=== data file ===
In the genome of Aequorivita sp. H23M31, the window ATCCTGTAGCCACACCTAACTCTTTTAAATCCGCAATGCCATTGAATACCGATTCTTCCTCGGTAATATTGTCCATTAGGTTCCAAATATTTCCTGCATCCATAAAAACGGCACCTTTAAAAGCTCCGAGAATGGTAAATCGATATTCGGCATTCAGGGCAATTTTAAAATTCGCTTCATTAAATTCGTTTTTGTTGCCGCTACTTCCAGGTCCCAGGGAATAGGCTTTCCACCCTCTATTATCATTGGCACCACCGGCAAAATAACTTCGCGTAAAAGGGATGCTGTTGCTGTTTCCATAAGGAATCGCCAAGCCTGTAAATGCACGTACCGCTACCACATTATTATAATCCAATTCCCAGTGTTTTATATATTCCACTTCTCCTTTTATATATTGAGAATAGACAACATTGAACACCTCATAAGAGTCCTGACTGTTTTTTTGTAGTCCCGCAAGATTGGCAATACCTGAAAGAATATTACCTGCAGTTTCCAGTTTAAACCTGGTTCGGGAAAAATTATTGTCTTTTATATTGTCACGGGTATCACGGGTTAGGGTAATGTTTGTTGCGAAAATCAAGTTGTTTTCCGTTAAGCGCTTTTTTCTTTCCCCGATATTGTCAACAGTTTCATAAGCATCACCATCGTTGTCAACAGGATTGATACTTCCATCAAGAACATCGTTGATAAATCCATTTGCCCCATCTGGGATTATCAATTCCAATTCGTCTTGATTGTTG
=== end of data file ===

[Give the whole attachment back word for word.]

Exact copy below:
In the genome of Aequorivita sp. H23M31, the window ATCCTGTAGCCACACCTAACTCTTTTAAATCCGCAATGCCATTGAATACCGATTCTTCCTCGGTAATATTGTCCATTAGGTTCCAAATATTTCCTGCATCCATAAAAACGGCACCTTTAAAAGCTCCGAGAATGGTAAATCGATATTCGGCATTCAGGGCAATTTTAAAATTCGCTTCATTAAATTCGTTTTTGTTGCCGCTACTTCCAGGTCCCAGGGAATAGGCTTTCCACCCTCTATTATCATTGGCACCACCGGCAAAATAACTTCGCGTAAAAGGGATGCTGTTGCTGTTTCCATAAGGAATCGCCAAGCCTGTAAATGCACGTACCGCTACCACATTATTATAATCCAATTCCCAGTGTTTTATATATTCCACTTCTCCTTTTATATATTGAGAATAGACAACATTGAACACCTCATAAGAGTCCTGACTGTTTTTTTGTAGTCCCGCAAGATTGGCAATACCTGAAAGAATATTACCTGCAGTTTCCAGTTTAAACCTGGTTCGGGAAAAATTATTGTCTTTTATATTGTCACGGGTATCACGGGTTAGGGTAATGTTTGTTGCGAAAATCAAGTTGTTTTCCGTTAAGCGCTTTTTTCTTTCCCCGATATTGTCAACAGTTTCATAAGCATCACCATCGTTGTCAACAGGATTGATACTTCCATCAAGAACATCGTTGATAAATCCATTTGCCCCATCTGGGATTATCAATTCCAATTCGTCTTGATTGTTG